by Mark Lutter
There has been a lot of discussion about what Tyler Cowen calls shareholder states. A shareholder state is a territorial governance structure where the decision-makers have a monetary incentive for performance: Decision-makers would be rewarded for decisions leading to long-term growth. This system contrasts with democracy, where decision-makers rarely think past the next election cycle.
But the discussion has been missing an understanding of the intellectual history of proprietary communities, the “purest” type of shareholder state. A proprietary community is a territorial governance structure under a single owner. This structure more closely approximates private property, giving it an advantage over other governance structures. In a proprietary community, there is a single decision-maker with an interest in property values, which are highly correlated with economic development.
The typical example of a proprietary community is a shopping mall. The mall has a single owner who then rents out store space. The mall provides local public goods (lighting, public areas, security) to make the mall more attractive for shoppers, thereby increasing the rental fees the mall owner is able to charge. A proprietary city would follow the same model as a proprietary community, but on a much larger scale.
The history of proprietary communities starts with Henry George. George was a nineteenth-century thinker who advocated complete free trade in everything but land. In George’s scheme, all government functions would be funded by a land tax. The logic here was that, since the supply of land is inelastic, it would not decrease under a tax.
The first advocate of proprietary communities was industrialist and Georgist Spencer Heath. Heath made enough money during World War I to retire early, then devoted his later years to ideas. He helped fund the Henry George School in New York and taught there for several years before being asked to leave by Frank Chodorov.
Heath’s insight was that government could be removed from Georgism. A proprietor could replace the government, overcoming moral and public choice problems. His thoughts are compiled in his book, Citadel, Market and Altar.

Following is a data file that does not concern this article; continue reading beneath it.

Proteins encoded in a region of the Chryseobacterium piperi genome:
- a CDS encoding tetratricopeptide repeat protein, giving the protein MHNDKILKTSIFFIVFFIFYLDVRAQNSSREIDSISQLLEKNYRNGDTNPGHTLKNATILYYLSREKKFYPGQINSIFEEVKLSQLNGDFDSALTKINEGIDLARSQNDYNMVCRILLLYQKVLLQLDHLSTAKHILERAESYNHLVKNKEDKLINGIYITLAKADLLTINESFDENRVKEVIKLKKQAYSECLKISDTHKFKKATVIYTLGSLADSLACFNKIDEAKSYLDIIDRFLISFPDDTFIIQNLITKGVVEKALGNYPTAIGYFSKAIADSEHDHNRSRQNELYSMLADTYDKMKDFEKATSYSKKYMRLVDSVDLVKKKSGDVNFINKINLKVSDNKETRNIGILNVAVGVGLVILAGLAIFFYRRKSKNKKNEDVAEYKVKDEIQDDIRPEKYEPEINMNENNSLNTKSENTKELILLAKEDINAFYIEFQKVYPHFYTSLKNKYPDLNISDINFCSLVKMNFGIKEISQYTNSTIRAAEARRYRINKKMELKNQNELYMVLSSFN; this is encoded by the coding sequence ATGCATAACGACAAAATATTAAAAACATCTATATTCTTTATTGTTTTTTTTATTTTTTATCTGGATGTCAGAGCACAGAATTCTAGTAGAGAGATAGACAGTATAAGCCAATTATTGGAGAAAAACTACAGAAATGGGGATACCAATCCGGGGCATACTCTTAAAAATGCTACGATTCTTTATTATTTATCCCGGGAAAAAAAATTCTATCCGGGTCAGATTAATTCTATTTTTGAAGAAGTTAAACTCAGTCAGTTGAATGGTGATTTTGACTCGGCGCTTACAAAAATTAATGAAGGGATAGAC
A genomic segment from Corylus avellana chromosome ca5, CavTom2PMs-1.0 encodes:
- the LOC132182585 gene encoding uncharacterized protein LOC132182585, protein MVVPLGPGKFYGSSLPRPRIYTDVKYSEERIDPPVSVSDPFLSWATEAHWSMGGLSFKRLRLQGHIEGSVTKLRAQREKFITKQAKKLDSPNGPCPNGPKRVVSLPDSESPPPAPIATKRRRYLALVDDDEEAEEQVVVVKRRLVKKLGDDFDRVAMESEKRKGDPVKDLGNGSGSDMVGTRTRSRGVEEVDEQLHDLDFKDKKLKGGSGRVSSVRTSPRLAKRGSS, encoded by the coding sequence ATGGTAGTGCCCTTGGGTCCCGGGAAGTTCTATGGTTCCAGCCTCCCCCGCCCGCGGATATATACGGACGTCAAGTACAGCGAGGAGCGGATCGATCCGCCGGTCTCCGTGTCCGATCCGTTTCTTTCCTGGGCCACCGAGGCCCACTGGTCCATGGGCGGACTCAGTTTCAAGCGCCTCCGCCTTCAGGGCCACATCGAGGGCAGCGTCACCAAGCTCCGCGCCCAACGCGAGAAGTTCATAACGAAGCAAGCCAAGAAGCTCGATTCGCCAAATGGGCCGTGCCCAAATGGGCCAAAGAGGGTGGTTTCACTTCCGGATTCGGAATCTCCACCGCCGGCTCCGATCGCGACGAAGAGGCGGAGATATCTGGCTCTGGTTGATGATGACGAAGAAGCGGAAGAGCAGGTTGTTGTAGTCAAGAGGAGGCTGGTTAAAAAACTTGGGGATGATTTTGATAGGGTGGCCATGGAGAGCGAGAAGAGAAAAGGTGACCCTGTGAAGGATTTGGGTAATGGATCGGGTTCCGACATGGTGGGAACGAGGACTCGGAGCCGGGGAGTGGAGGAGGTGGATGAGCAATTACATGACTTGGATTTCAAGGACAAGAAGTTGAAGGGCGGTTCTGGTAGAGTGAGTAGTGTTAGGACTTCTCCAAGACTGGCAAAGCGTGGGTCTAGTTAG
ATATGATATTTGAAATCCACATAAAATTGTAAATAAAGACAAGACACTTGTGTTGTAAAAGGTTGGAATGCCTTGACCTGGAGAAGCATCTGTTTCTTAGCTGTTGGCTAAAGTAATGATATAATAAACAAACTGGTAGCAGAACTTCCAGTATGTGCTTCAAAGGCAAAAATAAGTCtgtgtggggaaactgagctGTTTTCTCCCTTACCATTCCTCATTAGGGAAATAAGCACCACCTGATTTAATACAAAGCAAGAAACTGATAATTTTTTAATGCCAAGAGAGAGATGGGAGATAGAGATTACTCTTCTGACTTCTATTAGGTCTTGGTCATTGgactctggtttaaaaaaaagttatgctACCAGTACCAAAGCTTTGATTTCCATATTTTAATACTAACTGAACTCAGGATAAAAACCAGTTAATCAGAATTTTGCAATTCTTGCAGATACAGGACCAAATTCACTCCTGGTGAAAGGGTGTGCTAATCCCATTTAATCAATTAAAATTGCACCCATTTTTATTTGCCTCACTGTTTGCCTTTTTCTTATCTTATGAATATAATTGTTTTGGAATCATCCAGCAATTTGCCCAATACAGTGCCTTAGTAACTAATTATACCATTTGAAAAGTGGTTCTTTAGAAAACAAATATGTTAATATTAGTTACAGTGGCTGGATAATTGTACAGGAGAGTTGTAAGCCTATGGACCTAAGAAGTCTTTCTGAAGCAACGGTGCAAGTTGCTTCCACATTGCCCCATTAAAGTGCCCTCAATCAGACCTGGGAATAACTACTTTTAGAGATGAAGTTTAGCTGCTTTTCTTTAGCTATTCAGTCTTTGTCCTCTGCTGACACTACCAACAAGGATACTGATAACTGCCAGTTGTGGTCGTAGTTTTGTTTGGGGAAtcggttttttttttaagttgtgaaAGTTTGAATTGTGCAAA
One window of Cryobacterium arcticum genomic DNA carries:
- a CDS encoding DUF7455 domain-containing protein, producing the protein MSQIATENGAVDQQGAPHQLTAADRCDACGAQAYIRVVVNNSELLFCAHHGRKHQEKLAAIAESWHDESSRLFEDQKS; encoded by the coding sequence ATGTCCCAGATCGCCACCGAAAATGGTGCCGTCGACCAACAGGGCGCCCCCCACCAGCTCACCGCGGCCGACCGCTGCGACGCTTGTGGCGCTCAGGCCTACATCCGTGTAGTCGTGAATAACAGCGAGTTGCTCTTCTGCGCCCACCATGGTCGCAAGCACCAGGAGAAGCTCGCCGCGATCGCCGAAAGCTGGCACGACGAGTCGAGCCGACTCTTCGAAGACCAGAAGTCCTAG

Heath was also influential early in the libertarian movement. The Circle Bastiat visited him in his New York apartment, and Rothbard cited him numerous times in Man, Economy, and State, showing great familiarity with his work. Rothbard even acknowledged Heathian anarchism as an alternative to his preferred vision of non-territorial defense agencies.
Heath’s grandson, Spencer MacCallum, carried on his legacy. Trained as an anthropologist, MacCallum examined existing forms of proprietary communities, including industrial parks, hotels, and trailer parks. MacCallum is currently archiving his grandfather’s records. His book, The Art of Community, can be found online.
Since MacCallum, the research program has been largely dormant. Fred Foldvary has been doing research along similar lines, but has tended to focus on homeowners’ associations. Edward Stringham had a brief exchange with Peter Leeson about the viability of Heathian anarchism. Otherwise, there is no literature of which I am aware.
There should be. Not only is there a popular resurgence of interest in proprietary communities and similar ideas, they might be put into action soon. Honduran ZEDEs offer the potential to try a proprietary community on a larger scale. Should they succeed, there will undoubtedly be copycats. People interested would do well to understand the proprietary community’s intellectual heritage.